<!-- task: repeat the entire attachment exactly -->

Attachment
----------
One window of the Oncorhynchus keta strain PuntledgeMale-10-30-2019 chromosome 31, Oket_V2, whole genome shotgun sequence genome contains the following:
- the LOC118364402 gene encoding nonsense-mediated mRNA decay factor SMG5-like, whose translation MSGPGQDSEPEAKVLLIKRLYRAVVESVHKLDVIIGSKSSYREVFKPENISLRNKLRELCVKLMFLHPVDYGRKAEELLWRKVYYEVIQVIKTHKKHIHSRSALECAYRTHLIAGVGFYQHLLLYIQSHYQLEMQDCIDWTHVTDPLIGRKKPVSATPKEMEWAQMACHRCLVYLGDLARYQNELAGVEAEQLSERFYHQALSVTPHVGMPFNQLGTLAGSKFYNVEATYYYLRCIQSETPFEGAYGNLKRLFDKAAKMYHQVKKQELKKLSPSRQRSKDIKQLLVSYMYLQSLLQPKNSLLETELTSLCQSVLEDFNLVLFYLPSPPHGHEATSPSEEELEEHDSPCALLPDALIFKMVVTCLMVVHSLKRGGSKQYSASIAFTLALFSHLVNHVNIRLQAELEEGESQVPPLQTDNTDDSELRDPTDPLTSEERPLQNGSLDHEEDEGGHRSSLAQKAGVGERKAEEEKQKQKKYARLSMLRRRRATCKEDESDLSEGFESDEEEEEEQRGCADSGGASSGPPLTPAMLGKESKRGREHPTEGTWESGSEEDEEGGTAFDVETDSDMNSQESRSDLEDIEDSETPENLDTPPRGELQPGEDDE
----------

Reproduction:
One window of the Oncorhynchus keta strain PuntledgeMale-10-30-2019 chromosome 31, Oket_V2, whole genome shotgun sequence genome contains the following:
- the LOC118364402 gene encoding nonsense-mediated mRNA decay factor SMG5-like, whose translation MSGPGQDSEPEAKVLLIKRLYRAVVESVHKLDVIIGSKSSYREVFKPENISLRNKLRELCVKLMFLHPVDYGRKAEELLWRKVYYEVIQVIKTHKKHIHSRSALECAYRTHLIAGVGFYQHLLLYIQSHYQLEMQDCIDWTHVTDPLIGRKKPVSATPKEMEWAQMACHRCLVYLGDLARYQNELAGVEAEQLSERFYHQALSVTPHVGMPFNQLGTLAGSKFYNVEATYYYLRCIQSETPFEGAYGNLKRLFDKAAKMYHQVKKQELKKLSPSRQRSKDIKQLLVSYMYLQSLLQPKNSLLETELTSLCQSVLEDFNLVLFYLPSPPHGHEATSPSEEELEEHDSPCALLPDALIFKMVVTCLMVVHSLKRGGSKQYSASIAFTLALFSHLVNHVNIRLQAELEEGESQVPPLQTDNTDDSELRDPTDPLTSEERPLQNGSLDHEEDEGGHRSSLAQKAGVGERKAEEEKQKQKKYARLSMLRRRRATCKEDESDLSEGFESDEEEEEEQRGCADSGGASSGPPLTPAMLGKESKRGREHPTEGTWESGSEEDEEGGTAFDVETDSDMNSQESRSDLEDIEDSETPENLDTPPRGELQPGEDDE